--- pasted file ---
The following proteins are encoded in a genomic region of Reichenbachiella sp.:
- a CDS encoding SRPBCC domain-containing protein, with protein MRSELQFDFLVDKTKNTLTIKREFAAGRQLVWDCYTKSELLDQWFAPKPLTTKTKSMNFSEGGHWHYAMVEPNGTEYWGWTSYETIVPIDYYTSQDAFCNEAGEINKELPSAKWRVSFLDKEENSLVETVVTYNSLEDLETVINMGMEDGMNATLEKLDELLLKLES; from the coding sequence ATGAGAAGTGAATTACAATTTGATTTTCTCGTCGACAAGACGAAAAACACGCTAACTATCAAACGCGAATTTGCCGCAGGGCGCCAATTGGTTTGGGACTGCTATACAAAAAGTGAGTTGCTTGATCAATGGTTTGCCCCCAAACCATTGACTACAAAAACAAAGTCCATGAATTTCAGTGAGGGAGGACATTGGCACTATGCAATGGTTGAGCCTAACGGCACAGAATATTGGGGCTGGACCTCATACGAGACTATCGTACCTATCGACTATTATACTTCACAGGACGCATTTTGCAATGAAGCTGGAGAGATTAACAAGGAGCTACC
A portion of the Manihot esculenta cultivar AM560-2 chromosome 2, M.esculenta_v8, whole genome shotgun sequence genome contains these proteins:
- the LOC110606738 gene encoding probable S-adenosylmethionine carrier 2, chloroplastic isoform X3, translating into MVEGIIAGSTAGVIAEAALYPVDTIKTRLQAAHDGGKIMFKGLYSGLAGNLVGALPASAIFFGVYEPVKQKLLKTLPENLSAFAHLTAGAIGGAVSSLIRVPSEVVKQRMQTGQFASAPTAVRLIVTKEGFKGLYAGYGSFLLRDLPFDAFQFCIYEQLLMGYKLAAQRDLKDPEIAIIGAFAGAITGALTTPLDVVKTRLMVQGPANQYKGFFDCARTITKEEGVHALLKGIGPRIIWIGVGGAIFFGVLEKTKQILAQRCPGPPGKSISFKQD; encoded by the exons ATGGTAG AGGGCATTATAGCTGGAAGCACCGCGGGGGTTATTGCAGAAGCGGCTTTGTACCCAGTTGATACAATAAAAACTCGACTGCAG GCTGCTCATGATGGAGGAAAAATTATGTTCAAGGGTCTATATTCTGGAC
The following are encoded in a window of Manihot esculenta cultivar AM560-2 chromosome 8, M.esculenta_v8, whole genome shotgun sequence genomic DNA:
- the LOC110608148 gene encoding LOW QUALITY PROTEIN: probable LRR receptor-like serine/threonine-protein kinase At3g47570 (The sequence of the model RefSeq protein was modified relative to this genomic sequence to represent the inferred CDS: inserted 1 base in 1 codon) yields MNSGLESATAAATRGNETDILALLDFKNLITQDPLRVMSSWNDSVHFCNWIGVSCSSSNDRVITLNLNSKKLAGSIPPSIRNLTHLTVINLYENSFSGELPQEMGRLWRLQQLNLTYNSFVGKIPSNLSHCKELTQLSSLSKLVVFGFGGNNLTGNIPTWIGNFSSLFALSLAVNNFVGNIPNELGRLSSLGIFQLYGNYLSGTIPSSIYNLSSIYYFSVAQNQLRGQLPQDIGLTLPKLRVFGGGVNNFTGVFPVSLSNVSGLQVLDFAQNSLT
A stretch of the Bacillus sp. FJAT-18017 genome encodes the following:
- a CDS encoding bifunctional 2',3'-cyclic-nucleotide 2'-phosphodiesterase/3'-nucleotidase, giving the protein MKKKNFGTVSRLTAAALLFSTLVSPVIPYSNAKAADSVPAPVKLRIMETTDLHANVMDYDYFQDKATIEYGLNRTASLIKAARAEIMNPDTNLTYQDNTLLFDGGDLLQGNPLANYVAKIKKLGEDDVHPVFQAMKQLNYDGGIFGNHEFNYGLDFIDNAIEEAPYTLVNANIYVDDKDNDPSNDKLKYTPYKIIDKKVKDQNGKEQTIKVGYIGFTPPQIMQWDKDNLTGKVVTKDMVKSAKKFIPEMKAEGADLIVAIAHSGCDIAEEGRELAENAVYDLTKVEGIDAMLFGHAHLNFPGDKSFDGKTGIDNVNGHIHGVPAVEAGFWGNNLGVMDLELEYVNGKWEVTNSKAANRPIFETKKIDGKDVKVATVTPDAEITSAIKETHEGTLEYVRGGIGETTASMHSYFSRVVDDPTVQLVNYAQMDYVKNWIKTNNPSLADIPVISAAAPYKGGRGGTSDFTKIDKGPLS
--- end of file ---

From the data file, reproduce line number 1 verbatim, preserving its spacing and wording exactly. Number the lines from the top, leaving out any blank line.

The following proteins are encoded in a genomic region of Reichenbachiella sp.: